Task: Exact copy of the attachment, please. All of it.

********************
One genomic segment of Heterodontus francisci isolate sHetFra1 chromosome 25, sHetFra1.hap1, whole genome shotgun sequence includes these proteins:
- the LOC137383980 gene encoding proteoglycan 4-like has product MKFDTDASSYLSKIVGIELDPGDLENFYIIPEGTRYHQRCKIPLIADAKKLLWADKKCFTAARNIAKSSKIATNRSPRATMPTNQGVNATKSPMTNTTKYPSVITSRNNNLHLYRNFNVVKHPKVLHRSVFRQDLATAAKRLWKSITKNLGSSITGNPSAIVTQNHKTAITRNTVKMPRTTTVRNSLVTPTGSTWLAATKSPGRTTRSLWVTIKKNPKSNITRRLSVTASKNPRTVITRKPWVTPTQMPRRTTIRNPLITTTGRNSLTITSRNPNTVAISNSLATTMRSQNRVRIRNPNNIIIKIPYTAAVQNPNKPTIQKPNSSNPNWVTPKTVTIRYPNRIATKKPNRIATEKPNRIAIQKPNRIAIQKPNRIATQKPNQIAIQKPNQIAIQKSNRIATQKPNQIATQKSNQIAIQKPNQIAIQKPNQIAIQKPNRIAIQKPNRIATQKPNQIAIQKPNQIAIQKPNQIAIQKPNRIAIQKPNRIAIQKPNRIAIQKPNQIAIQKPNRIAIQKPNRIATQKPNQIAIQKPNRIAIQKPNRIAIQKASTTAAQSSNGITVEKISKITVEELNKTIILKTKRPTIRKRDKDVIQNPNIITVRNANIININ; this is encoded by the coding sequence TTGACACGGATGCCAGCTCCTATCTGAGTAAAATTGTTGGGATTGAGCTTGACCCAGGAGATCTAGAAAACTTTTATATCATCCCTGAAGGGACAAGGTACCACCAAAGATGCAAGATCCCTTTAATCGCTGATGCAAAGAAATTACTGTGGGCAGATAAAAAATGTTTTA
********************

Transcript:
One genomic segment of Heterodontus francisci isolate sHetFra1 chromosome 25, sHetFra1.hap1, whole genome shotgun sequence includes these proteins:
- the LOC137383980 gene encoding proteoglycan 4-like has product MKFDTDASSYLSKIVGIELDPGDLENFYIIPEGTRYHQRCKIPLIADAKKLLWADKKCFTAARNIAKSSKIATNRSPRATMPTNQGVNATKSPMTNTTKYPSVITSRNNNLHLYRNFNVVKHPKVLHRSVFRQDLATAAKRLWKSITKNLGSSITGNPSAIVTQNHKTAITRNTVKMPRTTTVRNSLVTPTGSTWLAATKSPGRTTRSLWVTIKKNPKSNITRRLSVTASKNPRTVITRKPWVTPTQMPRRTTIRNPLITTTGRNSLTITSRNPNTVAISNSLATTMRSQNRVRIRNPNNIIIKIPYTAAVQNPNKPTIQKPNSSNPNWVTPKTVTIRYPNRIATKKPNRIATEKPNRIAIQKPNRIAIQKPNRIATQKPNQIAIQKPNQIAIQKSNRIATQKPNQIATQKSNQIAIQKPNQIAIQKPNQIAIQKPNRIAIQKPNRIATQKPNQIAIQKPNQIAIQKPNQIAIQKPNRIAIQKPNRIAIQKPNRIAIQKPNQIAIQKPNRIAIQKPNRIATQKPNQIAIQKPNRIAIQKPNRIAIQKASTTAAQSSNGITVEKISKITVEELNKTIILKTKRPTIRKRDKDVIQNPNIITVRNANIININ; this is encoded by the coding sequence TTGACACGGATGCCAGCTCCTATCTGAGTAAAATTGTTGGGATTGAGCTTGACCCAGGAGATCTAGAAAACTTTTATATCATCCCTGAAGGGACAAGGTACCACCAAAGATGCAAGATCCCTTTAATCGCTGATGCAAAGAAATTACTGTGGGCAGATAAAAAATGTTTTA